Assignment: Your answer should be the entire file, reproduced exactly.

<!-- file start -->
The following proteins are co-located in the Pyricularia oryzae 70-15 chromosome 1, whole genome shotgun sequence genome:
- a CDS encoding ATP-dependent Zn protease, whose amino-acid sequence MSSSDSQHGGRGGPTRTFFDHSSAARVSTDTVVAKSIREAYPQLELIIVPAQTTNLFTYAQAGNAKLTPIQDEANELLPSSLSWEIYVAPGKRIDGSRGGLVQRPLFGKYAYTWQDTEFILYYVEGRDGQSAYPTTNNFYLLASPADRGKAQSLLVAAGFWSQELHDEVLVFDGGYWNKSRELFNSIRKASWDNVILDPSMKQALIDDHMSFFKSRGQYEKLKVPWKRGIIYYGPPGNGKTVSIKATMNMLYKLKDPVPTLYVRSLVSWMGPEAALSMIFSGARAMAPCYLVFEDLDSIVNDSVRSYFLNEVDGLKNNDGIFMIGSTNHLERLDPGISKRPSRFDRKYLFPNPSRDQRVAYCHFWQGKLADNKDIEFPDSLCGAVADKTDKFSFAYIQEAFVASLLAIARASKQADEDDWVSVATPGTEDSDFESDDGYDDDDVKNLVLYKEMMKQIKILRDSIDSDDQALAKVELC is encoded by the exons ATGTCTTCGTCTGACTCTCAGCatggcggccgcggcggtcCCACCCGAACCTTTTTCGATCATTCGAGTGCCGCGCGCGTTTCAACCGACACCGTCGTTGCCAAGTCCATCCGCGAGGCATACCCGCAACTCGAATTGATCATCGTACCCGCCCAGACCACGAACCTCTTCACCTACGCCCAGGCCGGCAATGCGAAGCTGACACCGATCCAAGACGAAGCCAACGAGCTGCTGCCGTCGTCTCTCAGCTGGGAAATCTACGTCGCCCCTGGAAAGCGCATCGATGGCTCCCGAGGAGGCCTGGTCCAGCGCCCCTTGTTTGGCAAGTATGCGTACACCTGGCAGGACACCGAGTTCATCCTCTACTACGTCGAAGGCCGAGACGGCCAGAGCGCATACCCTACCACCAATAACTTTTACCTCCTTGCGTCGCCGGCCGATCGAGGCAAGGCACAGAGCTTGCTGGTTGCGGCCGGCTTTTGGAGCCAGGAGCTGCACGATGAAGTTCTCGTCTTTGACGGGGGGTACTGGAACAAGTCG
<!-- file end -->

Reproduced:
The following proteins are co-located in the Pyricularia oryzae 70-15 chromosome 1, whole genome shotgun sequence genome:
- a CDS encoding ATP-dependent Zn protease, whose amino-acid sequence MSSSDSQHGGRGGPTRTFFDHSSAARVSTDTVVAKSIREAYPQLELIIVPAQTTNLFTYAQAGNAKLTPIQDEANELLPSSLSWEIYVAPGKRIDGSRGGLVQRPLFGKYAYTWQDTEFILYYVEGRDGQSAYPTTNNFYLLASPADRGKAQSLLVAAGFWSQELHDEVLVFDGGYWNKSRELFNSIRKASWDNVILDPSMKQALIDDHMSFFKSRGQYEKLKVPWKRGIIYYGPPGNGKTVSIKATMNMLYKLKDPVPTLYVRSLVSWMGPEAALSMIFSGARAMAPCYLVFEDLDSIVNDSVRSYFLNEVDGLKNNDGIFMIGSTNHLERLDPGISKRPSRFDRKYLFPNPSRDQRVAYCHFWQGKLADNKDIEFPDSLCGAVADKTDKFSFAYIQEAFVASLLAIARASKQADEDDWVSVATPGTEDSDFESDDGYDDDDVKNLVLYKEMMKQIKILRDSIDSDDQALAKVELC is encoded by the exons ATGTCTTCGTCTGACTCTCAGCatggcggccgcggcggtcCCACCCGAACCTTTTTCGATCATTCGAGTGCCGCGCGCGTTTCAACCGACACCGTCGTTGCCAAGTCCATCCGCGAGGCATACCCGCAACTCGAATTGATCATCGTACCCGCCCAGACCACGAACCTCTTCACCTACGCCCAGGCCGGCAATGCGAAGCTGACACCGATCCAAGACGAAGCCAACGAGCTGCTGCCGTCGTCTCTCAGCTGGGAAATCTACGTCGCCCCTGGAAAGCGCATCGATGGCTCCCGAGGAGGCCTGGTCCAGCGCCCCTTGTTTGGCAAGTATGCGTACACCTGGCAGGACACCGAGTTCATCCTCTACTACGTCGAAGGCCGAGACGGCCAGAGCGCATACCCTACCACCAATAACTTTTACCTCCTTGCGTCGCCGGCCGATCGAGGCAAGGCACAGAGCTTGCTGGTTGCGGCCGGCTTTTGGAGCCAGGAGCTGCACGATGAAGTTCTCGTCTTTGACGGGGGGTACTGGAACAAGTCG